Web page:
other is driven by the heart. In the latter category is JoAnne Tillemans,
who for 12 years has been a prominent consultant to corporate FX programs,
opening her own consulting firm, Avalon International Strategies, seven
years ago. In her 20s, she ran her own dance company, played piano professionally
and worked as an arts program manager in inner-city schools. Later she enrolled
in night school at Hunter College and then went to Stanford to get her MBA-recommended
there by current Secretary of Health and Human Services Donna Shalala, who
was running Hunter at the time. At Stanford, she interned at Salomon Brothers,
where she helped write a product manual on currency swaps. "These were
so new at the time that they let an intern do it," she quips. She matured
as an FX salesperson while working with Goldman Sachs in London, where she
felt FX was more evolved than in the home country. "What happens in
the United States is nothing compared to the level of sophistication in
Europe," she says.
Her craft today is to help companies identify and manage their currency
risk by doing complete overhauls from the bottom up. A typical project works
as follows: Tillemans identifies all currency exposures globally, looks
for operational changes, sets up hedging strategies, trains accounting and
treasury staff, and writes the company's FX policy and operational management
procedures. "I use an educational approach that teaches everyone the
whole way through. It's very detailed, and typically takes one to two years
to complete," she says.
Bob Baldoni Heads Midtown
For 11 years, Robert J. Baldoni stood at the helm of Emcor Risk Management, a successful boutique run out of a mansion in Irvington, N.Y. A peripatetic
figure at conferences and seminars, and a voluble writer besides, Baldoni
shrewdly promoted his skills to corporate end-users. Most recently he's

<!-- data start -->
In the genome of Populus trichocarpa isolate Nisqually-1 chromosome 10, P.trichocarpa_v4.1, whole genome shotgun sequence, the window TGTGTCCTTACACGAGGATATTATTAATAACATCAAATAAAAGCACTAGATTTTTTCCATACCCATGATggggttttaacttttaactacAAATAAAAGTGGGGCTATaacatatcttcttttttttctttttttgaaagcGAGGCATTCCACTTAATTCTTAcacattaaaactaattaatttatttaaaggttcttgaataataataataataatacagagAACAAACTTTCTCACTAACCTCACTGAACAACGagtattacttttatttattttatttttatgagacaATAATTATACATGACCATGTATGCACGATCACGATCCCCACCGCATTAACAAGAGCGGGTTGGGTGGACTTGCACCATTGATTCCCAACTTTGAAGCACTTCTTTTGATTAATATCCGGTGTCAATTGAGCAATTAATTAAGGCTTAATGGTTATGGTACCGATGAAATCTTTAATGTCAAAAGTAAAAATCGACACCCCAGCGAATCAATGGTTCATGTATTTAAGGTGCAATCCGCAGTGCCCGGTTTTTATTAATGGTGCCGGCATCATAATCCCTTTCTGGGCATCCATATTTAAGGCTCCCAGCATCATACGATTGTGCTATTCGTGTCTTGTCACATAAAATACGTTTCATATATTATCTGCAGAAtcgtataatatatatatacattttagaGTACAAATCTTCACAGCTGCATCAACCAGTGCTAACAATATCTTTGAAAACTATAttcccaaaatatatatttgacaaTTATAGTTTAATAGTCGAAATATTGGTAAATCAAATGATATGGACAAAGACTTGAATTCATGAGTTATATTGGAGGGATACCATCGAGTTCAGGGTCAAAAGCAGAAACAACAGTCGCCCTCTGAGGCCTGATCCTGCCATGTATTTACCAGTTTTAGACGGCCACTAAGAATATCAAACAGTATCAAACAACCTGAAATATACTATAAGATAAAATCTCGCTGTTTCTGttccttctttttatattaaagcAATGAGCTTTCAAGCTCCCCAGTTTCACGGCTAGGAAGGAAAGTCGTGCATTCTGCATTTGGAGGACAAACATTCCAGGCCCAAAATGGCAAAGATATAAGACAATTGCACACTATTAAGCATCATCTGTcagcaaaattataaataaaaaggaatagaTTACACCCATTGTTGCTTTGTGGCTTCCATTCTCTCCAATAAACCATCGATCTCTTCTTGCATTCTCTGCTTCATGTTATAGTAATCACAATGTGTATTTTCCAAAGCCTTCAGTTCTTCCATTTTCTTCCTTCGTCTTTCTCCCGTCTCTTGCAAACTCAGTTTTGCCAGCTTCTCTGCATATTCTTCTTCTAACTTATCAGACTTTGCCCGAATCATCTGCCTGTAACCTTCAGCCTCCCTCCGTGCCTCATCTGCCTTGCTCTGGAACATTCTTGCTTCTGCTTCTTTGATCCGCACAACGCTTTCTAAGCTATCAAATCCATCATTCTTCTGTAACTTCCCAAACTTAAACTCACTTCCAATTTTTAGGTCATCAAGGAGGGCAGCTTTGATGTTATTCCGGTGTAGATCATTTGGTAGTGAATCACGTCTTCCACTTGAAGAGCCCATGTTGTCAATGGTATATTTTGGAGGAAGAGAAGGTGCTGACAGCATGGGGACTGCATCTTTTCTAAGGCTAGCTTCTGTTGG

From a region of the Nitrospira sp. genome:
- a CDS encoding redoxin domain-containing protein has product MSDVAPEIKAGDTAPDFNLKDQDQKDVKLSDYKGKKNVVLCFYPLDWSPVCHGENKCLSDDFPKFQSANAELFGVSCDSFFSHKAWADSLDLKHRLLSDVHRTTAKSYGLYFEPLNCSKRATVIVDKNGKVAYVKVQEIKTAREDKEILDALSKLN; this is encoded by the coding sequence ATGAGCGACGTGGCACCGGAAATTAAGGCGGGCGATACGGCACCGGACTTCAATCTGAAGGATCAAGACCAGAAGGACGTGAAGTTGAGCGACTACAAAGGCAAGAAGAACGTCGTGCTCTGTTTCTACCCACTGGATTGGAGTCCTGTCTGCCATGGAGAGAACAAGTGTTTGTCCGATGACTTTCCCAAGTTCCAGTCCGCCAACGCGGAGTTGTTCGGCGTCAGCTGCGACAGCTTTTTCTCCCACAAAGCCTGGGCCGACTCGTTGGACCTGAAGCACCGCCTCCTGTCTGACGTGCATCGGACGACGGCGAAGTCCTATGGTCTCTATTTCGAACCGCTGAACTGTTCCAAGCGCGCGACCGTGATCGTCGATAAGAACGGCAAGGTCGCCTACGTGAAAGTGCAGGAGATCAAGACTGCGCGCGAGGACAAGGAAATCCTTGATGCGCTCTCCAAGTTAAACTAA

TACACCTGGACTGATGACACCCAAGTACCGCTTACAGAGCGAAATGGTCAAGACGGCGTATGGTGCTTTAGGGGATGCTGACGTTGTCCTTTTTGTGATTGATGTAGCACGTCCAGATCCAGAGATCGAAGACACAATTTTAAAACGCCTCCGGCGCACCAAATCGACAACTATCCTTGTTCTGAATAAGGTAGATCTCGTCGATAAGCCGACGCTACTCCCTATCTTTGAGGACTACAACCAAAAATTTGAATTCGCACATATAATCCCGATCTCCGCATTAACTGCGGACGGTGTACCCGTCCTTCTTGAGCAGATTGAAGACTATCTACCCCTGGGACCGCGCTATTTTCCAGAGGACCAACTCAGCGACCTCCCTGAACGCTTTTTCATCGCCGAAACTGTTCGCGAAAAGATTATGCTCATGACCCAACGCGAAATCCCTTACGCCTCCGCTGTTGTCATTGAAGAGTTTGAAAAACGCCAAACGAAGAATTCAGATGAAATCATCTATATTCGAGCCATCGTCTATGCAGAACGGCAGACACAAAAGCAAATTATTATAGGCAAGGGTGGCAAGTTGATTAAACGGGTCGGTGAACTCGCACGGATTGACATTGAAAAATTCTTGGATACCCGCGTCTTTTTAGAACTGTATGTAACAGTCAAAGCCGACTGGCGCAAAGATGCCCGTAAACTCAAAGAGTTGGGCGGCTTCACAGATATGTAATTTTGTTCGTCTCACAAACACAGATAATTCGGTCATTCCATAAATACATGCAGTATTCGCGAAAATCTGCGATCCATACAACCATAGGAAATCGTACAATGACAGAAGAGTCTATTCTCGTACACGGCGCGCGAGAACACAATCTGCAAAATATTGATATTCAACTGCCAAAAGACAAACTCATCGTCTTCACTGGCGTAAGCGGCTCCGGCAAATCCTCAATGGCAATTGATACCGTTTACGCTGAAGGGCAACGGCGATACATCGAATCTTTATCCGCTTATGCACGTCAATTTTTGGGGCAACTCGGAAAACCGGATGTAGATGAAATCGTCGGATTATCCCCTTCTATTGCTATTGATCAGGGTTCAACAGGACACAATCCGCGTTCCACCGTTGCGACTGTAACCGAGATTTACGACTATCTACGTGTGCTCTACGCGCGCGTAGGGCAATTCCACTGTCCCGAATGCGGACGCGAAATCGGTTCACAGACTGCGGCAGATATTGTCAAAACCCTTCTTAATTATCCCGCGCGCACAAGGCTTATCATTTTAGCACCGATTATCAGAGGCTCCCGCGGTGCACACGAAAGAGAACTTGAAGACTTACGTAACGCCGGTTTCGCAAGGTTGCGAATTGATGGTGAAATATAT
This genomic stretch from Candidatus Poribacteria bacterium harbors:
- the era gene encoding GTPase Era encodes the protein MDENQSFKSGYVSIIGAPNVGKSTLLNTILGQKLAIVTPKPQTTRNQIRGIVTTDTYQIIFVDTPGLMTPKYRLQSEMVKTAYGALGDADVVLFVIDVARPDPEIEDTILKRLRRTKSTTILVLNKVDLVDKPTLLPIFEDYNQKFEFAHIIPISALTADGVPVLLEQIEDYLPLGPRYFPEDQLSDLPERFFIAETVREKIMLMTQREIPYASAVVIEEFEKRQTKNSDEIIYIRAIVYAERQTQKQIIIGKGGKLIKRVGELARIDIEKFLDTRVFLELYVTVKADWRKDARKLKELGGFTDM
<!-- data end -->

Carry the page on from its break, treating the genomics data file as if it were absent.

been a passionate advocate of Value-at-Risk for corporate currency, interest
rate and commodity exposures.
Last month, Baldoni announced that he and his consulting firm would join a newly restructured risk group at Ernst & Young.
It seems that recent macroeconomic trends in the risk management consulting marketplace have not been favorable to boutiques like Emcor. "The business
changed," says Baldoni. "It required an increasingly heavy investment
in resources, and, as a boutique, that got harder and harder for us to do."
To develop a high-end VAR software package, he notes, costs between $500,000
and $750,000. "We've spent that in the past, but that level of investment
gets harder to maintain as the market gets more complex and the systems
get more expensive."
Another industry trend that helped Baldoni make the decision to jump:
"the lower end of the risk-management consulting business has become
commoditized to some degree," he reveals. "While we don't necessarily
agree that it is the right thing to do, a lot of people are whipping up
risk-management policies off some kind of word processor. Policy and procedures
used to be one of our big businesses and that has slipped to some degree."
In his first week at the mid-Manhattan Ernst & Young offices, Baldoni was clearly thrilled by the sudden access to internal specialists in a wide
range of topics, as well as access to E&Y's rich client base. "There
are crossovers that we lacked as a smaller firm, particularly in the areas
of accounting and tax."
Since the move, Emcor Eurocurrency Management, the firm's associated
money management group, announced it wouldn't be renewing the five-year
lease on its Irvington estate. The mansion will be fondly remembered by
many derivatives dealers and end-users who honed their skills at the firm's
champagne-soaked "Las Vegas Night" parties.